Developing eDNA methods for tropical waters

15 November 2017

In northern Australia, detecting aquatic species can be difficult, labour-intensive and expensive, due to factors such as remote locations, expansive geographic areas, limited and variable site access, and hazards such as crocodiles. A new Hub research project is therefore developing eDNA technology and trialling field methods to help make surveying as simple as collecting a water sample. Plants and animals shed cells containing their DNA into the rivers and creeks where they live. This is called ‘environmental DNA,’ or eDNA. A water sample from a river contains this eDNA and so gives information about which plants and animals are present in the area. Such information will improve our knowledge of several priority conservation species and pest species in northern Australian and inform development planning processes, impact assessments and management decisions. For more information, see the start-up factsheet or contact Project Leader Professor Damien Burrows.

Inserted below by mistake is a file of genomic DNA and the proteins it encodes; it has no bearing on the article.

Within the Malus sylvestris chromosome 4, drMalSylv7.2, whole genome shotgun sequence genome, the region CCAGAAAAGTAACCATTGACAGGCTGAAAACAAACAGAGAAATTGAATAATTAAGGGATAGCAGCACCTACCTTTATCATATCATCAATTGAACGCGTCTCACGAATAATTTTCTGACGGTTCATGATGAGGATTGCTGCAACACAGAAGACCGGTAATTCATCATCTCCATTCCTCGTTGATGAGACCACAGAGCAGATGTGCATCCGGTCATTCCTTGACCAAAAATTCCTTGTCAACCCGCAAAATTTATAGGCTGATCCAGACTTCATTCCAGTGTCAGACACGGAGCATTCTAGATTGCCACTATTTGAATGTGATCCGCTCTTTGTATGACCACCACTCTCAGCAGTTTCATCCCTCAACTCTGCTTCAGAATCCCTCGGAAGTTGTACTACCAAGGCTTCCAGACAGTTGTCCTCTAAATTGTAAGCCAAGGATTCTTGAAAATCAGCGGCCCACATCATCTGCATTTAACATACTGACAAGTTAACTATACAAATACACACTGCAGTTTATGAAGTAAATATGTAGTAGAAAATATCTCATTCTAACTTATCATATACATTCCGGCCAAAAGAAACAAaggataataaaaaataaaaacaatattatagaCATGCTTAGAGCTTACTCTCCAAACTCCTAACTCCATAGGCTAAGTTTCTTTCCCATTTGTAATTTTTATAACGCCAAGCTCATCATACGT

Surveying aquatic species

Surveying for plants and animals may be as simple as collecting a water sample, photo Damien Burrows.

 

Recent Hub News

View more Hub news

North Australia News

Our Northern Hub Newsletter highlights what's going on in our research projects across northern Australia. It includes latest findings, what's coming up and what this all means for sustainable development and land and water management in the region.

Latest eNewsletters

Stay Informed

Want to know more about Hub activities and the development of northern Australia? Stay informed of activities, research, publications, events and more through the Hub Newsletter.

Subscribe to our mailing list

* indicates required